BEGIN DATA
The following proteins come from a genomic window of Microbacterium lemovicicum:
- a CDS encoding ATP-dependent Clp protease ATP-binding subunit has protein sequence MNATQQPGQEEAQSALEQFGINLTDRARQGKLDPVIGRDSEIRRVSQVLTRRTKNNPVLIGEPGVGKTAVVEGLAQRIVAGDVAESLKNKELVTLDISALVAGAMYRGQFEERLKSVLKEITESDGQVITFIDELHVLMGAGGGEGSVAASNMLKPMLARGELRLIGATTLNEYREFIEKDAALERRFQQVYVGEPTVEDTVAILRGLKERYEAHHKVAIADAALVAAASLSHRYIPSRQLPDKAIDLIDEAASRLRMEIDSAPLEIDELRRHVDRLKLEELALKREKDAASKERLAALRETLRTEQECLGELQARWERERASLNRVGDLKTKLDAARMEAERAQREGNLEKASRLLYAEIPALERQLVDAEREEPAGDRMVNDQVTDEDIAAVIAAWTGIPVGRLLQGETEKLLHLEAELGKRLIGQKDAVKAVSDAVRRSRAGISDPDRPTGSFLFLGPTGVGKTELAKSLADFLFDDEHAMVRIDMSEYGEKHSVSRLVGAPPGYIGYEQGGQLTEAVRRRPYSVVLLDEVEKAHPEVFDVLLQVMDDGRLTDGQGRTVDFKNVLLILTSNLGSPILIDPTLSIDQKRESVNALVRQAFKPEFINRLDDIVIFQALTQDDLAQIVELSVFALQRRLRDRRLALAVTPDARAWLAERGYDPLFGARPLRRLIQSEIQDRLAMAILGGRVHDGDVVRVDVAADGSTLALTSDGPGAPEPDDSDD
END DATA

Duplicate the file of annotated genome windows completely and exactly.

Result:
The following proteins come from a genomic window of Microbacterium lemovicicum:
- a CDS encoding ATP-dependent Clp protease ATP-binding subunit has protein sequence MNATQQPGQEEAQSALEQFGINLTDRARQGKLDPVIGRDSEIRRVSQVLTRRTKNNPVLIGEPGVGKTAVVEGLAQRIVAGDVAESLKNKELVTLDISALVAGAMYRGQFEERLKSVLKEITESDGQVITFIDELHVLMGAGGGEGSVAASNMLKPMLARGELRLIGATTLNEYREFIEKDAALERRFQQVYVGEPTVEDTVAILRGLKERYEAHHKVAIADAALVAAASLSHRYIPSRQLPDKAIDLIDEAASRLRMEIDSAPLEIDELRRHVDRLKLEELALKREKDAASKERLAALRETLRTEQECLGELQARWERERASLNRVGDLKTKLDAARMEAERAQREGNLEKASRLLYAEIPALERQLVDAEREEPAGDRMVNDQVTDEDIAAVIAAWTGIPVGRLLQGETEKLLHLEAELGKRLIGQKDAVKAVSDAVRRSRAGISDPDRPTGSFLFLGPTGVGKTELAKSLADFLFDDEHAMVRIDMSEYGEKHSVSRLVGAPPGYIGYEQGGQLTEAVRRRPYSVVLLDEVEKAHPEVFDVLLQVMDDGRLTDGQGRTVDFKNVLLILTSNLGSPILIDPTLSIDQKRESVNALVRQAFKPEFINRLDDIVIFQALTQDDLAQIVELSVFALQRRLRDRRLALAVTPDARAWLAERGYDPLFGARPLRRLIQSEIQDRLAMAILGGRVHDGDVVRVDVAADGSTLALTSDGPGAPEPDDSDD